CompactFlash, SD, MMC, USB flash storage. Anything that does not have moving parts inside.
May 19th, 2015, 12:28
Yeah, I noticed that it was getting hot as well.
May 19th, 2015, 12:40
Frank was wise enough to point out that ground reference was wrong .Cheers to him for this and in the end it was nailed .I am not very sure but once i have some time at hand i like to try out a few tools in mind for short testing
May 19th, 2015, 14:59
Nice work. You are one of the more helpful pros on this forum, so I am truly happy to have been able to return the favour. Thanks also for the detailed feedback. Too often people don't report their results, or simply say "problem solved" without elaborating.
As for Windows 10, my observation was in regard to the many users who are reporting that their drives fail after a Win 10 update, but who don't make the connection to PUIS. I suspect that many such jobs are turning up at DR labs.
May 21st, 2015, 4:14
December 16th, 2015, 15:01
Thanks for this post. I have just finished work on a OCZ Vertex 4 with a similar failure. It was not possible to get the SSD into the engineering mode via the jumpers, and a couple of the NAND chips were getting hot. Following the post it was possible to identify that capacitor C170 had failed.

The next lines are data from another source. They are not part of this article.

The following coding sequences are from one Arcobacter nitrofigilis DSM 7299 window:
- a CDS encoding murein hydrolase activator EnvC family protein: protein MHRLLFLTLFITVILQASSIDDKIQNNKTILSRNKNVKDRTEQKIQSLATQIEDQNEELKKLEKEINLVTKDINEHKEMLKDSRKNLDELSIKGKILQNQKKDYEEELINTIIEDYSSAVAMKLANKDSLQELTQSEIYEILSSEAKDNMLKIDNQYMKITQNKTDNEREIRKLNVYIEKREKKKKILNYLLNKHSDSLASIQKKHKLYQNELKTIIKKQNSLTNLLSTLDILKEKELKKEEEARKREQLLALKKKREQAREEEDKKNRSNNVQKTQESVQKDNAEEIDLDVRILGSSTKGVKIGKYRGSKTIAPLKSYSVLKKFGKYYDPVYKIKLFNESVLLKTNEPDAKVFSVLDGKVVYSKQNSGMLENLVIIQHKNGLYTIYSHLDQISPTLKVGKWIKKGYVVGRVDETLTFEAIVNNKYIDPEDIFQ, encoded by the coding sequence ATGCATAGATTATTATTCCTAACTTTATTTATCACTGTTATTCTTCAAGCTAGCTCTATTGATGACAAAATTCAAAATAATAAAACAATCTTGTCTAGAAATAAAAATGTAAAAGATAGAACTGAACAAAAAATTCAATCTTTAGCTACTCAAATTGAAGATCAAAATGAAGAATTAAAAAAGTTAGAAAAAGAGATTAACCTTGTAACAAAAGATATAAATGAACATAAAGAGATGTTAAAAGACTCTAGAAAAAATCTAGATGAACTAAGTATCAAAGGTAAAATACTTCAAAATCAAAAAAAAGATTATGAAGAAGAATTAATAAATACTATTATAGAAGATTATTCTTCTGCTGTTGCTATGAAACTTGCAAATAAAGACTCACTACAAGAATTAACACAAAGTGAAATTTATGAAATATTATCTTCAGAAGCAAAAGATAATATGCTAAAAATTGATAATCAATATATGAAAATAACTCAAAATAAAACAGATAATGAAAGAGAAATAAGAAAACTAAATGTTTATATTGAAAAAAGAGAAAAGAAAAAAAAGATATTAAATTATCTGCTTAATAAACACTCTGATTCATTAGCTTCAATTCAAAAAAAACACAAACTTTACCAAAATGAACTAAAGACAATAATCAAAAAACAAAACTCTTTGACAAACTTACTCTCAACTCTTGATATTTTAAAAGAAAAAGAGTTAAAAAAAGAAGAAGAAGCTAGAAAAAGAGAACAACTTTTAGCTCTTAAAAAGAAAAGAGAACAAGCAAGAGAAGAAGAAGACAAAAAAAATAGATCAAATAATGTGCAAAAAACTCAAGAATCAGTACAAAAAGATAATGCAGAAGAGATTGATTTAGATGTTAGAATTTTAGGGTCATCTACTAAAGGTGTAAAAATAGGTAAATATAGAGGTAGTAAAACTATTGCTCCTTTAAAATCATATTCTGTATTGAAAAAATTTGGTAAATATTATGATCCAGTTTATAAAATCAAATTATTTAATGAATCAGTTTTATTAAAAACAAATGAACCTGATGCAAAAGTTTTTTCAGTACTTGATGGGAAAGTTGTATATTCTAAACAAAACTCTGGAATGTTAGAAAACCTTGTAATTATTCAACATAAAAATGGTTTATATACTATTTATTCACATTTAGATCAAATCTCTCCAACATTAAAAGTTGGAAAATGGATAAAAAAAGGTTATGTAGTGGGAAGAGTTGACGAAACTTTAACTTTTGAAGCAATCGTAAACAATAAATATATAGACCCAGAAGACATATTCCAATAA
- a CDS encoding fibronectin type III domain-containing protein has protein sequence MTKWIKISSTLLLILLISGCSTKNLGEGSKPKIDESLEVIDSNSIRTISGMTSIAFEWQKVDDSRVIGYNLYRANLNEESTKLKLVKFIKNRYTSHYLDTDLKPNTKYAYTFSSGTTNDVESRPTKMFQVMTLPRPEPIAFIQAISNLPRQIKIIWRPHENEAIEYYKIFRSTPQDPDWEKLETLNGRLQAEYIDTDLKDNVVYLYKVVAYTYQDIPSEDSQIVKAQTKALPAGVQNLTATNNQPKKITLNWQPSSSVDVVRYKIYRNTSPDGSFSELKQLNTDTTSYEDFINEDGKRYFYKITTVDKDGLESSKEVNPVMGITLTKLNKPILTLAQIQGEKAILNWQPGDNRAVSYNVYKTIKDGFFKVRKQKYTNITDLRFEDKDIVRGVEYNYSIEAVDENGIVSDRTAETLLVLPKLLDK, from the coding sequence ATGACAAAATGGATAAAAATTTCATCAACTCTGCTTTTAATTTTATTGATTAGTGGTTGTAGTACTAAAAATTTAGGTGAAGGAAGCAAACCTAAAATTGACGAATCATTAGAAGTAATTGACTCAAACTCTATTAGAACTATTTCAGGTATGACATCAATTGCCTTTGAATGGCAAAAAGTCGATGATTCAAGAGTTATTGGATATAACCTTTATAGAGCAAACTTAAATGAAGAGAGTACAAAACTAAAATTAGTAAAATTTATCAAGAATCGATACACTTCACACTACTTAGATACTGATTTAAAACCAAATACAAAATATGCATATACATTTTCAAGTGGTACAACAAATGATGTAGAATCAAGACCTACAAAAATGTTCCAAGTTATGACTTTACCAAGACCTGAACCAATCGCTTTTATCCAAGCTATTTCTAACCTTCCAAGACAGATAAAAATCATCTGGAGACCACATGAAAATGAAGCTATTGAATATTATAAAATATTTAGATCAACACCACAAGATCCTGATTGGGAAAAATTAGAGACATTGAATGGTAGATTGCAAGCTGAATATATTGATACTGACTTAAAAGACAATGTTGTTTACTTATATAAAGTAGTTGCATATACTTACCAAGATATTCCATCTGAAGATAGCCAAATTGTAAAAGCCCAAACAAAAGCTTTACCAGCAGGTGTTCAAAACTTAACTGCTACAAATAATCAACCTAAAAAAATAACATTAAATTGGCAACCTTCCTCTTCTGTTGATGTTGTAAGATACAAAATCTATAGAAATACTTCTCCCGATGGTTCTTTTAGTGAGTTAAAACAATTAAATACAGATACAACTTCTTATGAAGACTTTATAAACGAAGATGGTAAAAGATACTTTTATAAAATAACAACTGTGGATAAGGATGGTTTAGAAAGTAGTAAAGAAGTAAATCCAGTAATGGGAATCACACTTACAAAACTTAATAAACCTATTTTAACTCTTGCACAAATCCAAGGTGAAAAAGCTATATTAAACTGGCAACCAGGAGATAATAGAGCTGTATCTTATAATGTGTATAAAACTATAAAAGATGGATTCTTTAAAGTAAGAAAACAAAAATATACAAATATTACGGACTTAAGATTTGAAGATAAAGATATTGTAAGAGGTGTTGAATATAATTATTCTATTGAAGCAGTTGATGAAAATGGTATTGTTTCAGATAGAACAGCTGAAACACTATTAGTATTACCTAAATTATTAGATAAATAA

December 16th, 2015, 15:38
cheadledatarecovery wrote:Thanks for this post. I have just finished work on a OCZ Vertex 4 with a similar failure. It was not possible to get the SSD into the engineering mode via the jumpers, and a couple of the NAND chips were getting hot. Following the post it was possible to identify that capacitor C170 had failed.
Glad it helped John
May 3rd, 2021, 14:57
Mainly thanks for this forum as I tracked down the failed capacitor. I tend to do more arduino stuff but because of the information I did track it down. For a (hopefully) helpful record I did the following:
1) I connected the drive via a USB connector which I powered up on my cheap bench power supply
2) I mainly did that to protect the USB connector and drive from further damage by limiting the current, and even at 500ma the voltage was clipping at about 3v. This very much indicated I had a short somewhere.
3) I did search around the board checking the resistance however the short made that hard to spot
4) So I powered up and used the temp probe on my cheap multimeter, and dabbed around the components. Some of the NAND chips were warmer than others and initially I thought it must be a cascade failure - even with the clipping they were running at 40C
5 However I then spotted a 70C on C23, and having failed to desolder it (even though I have a desolder station), I carefully cut it in two.
After than I applied the power again and immediately it was running without clipping the voltage, and it just worked! I was going to try and put a new cap on it, however on reading it's for filtering and based on that there is probably enough caps around the supply still there to remove most of this.
Thanks again for the articles.
Powered by phpBB © phpBB Group.